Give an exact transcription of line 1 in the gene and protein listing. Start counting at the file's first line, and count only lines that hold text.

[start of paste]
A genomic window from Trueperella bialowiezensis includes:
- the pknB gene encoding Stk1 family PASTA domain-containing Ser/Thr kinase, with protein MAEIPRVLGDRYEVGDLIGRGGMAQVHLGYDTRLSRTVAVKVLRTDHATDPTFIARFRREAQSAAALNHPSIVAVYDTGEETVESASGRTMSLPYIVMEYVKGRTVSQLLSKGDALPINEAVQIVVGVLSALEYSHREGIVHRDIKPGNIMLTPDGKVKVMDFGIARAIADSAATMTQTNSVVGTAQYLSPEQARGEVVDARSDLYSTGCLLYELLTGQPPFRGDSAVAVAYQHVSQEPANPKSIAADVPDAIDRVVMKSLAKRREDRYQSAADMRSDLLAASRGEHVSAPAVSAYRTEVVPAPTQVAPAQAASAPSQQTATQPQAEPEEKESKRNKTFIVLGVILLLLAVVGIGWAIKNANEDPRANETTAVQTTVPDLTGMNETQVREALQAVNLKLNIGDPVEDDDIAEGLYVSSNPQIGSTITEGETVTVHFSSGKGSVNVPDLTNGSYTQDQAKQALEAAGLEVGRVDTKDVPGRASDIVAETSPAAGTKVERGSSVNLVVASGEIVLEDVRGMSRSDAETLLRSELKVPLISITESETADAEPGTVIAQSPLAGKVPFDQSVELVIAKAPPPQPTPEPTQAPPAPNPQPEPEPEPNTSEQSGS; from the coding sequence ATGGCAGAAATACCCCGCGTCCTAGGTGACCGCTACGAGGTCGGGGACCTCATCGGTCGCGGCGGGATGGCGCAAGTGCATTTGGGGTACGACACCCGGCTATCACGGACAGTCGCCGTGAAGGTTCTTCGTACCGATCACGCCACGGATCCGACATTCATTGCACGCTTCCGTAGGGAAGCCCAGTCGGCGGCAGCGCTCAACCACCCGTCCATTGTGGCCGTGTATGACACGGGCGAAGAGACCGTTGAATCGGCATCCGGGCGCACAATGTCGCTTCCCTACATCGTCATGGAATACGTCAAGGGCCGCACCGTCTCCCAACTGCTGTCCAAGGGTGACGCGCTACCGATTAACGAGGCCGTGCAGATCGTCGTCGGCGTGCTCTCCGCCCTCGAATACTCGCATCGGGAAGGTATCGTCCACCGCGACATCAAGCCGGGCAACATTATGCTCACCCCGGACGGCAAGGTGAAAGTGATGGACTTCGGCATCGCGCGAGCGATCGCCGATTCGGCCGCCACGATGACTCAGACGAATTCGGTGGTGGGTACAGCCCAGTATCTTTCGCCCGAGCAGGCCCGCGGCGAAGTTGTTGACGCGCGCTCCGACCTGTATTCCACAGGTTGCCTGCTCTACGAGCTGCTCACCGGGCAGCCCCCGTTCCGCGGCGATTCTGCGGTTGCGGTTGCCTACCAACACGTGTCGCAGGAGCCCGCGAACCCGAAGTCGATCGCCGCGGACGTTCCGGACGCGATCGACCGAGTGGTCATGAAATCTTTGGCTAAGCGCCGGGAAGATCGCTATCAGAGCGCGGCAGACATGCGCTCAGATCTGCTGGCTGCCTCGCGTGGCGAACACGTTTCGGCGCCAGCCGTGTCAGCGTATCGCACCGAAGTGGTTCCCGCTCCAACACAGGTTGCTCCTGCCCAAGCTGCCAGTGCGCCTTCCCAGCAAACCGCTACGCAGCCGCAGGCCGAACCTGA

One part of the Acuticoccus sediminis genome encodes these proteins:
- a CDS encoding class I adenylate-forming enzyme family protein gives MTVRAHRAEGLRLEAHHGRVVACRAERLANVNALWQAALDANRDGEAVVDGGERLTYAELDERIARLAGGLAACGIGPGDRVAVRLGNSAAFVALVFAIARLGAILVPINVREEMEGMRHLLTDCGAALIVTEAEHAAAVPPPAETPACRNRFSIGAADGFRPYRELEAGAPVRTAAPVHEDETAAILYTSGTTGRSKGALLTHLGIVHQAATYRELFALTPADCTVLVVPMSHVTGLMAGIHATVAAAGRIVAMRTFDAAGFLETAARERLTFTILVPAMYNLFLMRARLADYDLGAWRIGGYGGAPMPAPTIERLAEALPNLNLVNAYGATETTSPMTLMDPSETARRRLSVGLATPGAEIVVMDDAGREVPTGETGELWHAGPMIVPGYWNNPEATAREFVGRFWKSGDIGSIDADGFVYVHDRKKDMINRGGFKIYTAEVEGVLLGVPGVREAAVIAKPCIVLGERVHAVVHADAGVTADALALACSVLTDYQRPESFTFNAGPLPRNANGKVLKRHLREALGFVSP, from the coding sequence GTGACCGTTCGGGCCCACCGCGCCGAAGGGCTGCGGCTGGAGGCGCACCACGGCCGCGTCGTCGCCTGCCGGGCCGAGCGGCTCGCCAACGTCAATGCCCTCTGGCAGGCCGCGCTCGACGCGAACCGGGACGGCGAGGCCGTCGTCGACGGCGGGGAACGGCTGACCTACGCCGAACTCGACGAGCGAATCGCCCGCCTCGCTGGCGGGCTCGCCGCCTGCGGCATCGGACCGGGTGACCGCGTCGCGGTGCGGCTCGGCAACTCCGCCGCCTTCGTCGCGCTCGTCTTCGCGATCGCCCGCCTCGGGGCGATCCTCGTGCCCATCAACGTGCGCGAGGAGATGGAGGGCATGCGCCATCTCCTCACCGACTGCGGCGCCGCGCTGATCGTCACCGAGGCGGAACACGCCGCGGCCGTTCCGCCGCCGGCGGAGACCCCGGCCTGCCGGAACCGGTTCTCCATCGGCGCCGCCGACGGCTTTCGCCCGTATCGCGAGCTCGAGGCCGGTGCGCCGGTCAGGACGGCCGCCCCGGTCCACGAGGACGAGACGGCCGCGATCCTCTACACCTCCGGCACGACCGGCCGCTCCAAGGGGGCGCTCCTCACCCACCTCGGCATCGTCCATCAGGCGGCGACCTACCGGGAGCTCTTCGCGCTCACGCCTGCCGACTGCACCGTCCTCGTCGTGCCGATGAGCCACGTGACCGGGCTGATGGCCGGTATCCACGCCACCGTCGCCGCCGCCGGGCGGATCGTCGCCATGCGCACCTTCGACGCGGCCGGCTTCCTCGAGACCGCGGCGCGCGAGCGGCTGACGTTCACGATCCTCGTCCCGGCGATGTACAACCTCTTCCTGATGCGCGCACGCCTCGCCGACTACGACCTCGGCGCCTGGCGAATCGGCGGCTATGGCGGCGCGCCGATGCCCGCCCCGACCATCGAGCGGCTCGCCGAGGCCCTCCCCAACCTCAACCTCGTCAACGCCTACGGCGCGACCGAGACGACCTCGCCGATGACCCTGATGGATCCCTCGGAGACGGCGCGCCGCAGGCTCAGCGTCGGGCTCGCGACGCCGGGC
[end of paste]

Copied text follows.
A genomic window from Trueperella bialowiezensis includes: